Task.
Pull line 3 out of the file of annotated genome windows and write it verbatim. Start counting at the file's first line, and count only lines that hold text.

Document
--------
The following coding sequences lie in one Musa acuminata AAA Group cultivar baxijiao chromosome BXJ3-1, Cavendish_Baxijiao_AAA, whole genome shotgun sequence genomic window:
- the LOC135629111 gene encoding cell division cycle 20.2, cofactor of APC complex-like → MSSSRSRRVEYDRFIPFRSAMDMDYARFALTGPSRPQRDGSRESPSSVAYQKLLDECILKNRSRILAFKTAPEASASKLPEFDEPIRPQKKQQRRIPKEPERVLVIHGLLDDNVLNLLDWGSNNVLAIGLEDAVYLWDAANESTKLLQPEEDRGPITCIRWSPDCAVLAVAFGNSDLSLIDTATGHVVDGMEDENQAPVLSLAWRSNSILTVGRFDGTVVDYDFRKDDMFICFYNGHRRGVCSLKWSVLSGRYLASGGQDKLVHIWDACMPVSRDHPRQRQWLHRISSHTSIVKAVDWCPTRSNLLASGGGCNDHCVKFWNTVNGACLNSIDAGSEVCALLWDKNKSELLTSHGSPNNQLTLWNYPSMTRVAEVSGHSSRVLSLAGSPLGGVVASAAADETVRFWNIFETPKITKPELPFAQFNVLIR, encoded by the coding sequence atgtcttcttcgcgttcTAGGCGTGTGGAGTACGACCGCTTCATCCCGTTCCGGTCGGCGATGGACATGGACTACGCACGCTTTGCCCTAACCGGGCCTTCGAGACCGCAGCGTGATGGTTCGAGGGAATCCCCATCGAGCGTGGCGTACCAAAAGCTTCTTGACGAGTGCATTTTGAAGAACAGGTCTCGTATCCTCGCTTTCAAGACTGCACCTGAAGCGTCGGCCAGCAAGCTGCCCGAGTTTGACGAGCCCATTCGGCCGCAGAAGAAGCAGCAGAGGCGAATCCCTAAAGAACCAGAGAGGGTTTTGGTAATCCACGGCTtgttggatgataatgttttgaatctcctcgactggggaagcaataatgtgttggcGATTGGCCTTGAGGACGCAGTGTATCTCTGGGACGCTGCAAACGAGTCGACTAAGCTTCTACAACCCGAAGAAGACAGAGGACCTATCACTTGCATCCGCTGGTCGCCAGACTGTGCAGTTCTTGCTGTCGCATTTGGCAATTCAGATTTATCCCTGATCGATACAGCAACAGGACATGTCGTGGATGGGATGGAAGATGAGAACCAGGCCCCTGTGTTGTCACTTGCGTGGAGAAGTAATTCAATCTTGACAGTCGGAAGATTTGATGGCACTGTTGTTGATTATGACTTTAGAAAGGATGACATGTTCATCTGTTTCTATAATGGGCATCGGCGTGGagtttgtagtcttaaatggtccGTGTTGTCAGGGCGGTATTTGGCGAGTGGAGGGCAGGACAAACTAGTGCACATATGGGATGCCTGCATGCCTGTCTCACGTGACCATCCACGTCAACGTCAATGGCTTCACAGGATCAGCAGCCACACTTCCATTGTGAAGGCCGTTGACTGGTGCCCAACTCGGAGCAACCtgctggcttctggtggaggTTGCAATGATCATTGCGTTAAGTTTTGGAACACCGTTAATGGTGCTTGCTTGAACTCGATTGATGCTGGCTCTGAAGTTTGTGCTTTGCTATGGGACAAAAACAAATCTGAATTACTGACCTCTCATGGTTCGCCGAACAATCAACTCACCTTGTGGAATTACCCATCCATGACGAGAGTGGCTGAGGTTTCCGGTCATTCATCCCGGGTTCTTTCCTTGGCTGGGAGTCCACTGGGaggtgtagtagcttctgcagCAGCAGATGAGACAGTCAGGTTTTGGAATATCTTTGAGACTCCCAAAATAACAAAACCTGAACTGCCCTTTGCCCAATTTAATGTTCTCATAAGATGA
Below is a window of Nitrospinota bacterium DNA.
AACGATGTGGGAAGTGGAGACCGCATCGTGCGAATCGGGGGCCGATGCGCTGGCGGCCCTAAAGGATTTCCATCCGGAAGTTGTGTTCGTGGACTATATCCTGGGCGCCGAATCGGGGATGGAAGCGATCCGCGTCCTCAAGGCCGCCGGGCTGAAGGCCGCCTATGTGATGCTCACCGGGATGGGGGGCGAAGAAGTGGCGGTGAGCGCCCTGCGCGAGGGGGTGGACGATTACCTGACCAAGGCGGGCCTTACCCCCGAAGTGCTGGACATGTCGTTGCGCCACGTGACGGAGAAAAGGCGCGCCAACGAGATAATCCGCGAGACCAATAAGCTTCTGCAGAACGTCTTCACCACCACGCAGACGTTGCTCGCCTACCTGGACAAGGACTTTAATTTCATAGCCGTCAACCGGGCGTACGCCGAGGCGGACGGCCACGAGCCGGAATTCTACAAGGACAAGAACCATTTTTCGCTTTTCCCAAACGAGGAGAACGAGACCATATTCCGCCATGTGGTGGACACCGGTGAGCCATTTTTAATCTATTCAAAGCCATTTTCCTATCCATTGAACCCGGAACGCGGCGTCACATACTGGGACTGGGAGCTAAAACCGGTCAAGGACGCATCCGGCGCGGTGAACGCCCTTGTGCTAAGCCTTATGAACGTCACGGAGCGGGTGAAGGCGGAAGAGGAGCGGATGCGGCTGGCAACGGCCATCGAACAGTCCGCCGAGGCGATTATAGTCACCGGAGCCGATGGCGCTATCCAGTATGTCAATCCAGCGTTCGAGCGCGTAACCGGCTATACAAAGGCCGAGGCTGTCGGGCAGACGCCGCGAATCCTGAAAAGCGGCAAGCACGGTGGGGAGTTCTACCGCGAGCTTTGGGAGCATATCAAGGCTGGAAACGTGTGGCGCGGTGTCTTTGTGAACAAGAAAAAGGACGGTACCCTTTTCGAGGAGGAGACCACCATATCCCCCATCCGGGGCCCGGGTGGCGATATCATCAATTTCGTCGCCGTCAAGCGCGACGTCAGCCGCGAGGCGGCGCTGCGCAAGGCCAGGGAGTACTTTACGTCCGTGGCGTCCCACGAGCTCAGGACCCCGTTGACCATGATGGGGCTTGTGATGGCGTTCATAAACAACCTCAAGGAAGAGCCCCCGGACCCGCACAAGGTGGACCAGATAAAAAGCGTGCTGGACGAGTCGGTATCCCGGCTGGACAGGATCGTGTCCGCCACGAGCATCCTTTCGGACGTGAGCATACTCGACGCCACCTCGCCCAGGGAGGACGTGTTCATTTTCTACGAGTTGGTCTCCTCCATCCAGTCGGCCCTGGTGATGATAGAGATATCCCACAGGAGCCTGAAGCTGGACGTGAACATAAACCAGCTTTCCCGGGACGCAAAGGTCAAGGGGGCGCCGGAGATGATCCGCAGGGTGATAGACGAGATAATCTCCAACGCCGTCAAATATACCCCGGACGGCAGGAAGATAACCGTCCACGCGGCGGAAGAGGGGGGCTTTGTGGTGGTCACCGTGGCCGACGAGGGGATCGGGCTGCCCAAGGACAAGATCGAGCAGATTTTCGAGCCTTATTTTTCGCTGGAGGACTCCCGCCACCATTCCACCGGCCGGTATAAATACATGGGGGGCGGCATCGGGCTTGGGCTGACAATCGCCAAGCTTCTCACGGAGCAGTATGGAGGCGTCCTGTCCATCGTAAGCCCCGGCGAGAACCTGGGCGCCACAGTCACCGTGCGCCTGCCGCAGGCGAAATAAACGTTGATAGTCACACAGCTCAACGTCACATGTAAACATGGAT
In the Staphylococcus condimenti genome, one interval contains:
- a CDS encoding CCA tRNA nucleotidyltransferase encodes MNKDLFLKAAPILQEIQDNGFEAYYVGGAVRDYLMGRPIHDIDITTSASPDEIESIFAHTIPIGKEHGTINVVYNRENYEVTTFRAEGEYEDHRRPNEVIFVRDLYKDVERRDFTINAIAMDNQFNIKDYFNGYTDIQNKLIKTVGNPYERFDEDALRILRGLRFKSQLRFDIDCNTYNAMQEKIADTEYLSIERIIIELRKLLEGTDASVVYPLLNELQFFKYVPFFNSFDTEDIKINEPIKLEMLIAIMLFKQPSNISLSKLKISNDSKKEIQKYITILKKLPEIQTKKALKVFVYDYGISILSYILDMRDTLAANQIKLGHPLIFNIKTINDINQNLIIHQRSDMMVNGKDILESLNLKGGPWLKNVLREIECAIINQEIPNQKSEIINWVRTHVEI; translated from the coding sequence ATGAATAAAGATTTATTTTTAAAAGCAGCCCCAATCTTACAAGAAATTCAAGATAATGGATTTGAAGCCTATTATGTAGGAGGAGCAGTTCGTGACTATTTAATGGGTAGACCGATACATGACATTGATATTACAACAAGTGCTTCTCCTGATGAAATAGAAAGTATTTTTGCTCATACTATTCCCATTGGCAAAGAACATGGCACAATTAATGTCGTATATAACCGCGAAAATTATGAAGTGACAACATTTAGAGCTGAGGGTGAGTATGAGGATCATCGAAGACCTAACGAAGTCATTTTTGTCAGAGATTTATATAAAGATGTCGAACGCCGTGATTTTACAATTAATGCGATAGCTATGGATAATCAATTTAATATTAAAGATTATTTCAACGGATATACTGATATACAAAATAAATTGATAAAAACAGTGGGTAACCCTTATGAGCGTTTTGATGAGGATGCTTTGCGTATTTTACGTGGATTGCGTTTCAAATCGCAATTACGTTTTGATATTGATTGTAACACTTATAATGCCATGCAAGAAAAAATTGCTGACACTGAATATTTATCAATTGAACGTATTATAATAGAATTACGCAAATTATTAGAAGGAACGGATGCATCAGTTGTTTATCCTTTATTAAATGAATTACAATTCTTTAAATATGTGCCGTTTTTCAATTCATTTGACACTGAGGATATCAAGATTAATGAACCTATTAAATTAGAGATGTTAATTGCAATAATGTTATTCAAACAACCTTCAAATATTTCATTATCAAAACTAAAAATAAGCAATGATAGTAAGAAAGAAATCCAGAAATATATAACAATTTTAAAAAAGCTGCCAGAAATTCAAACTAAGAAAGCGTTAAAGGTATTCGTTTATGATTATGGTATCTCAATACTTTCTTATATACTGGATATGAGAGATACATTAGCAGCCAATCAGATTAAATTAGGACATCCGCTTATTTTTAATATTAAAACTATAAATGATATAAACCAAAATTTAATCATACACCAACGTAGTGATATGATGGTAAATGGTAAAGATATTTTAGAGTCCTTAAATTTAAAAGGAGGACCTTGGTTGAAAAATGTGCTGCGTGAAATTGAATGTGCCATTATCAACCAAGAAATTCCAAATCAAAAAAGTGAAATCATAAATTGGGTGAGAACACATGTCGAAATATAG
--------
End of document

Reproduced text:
Below is a window of Nitrospinota bacterium DNA.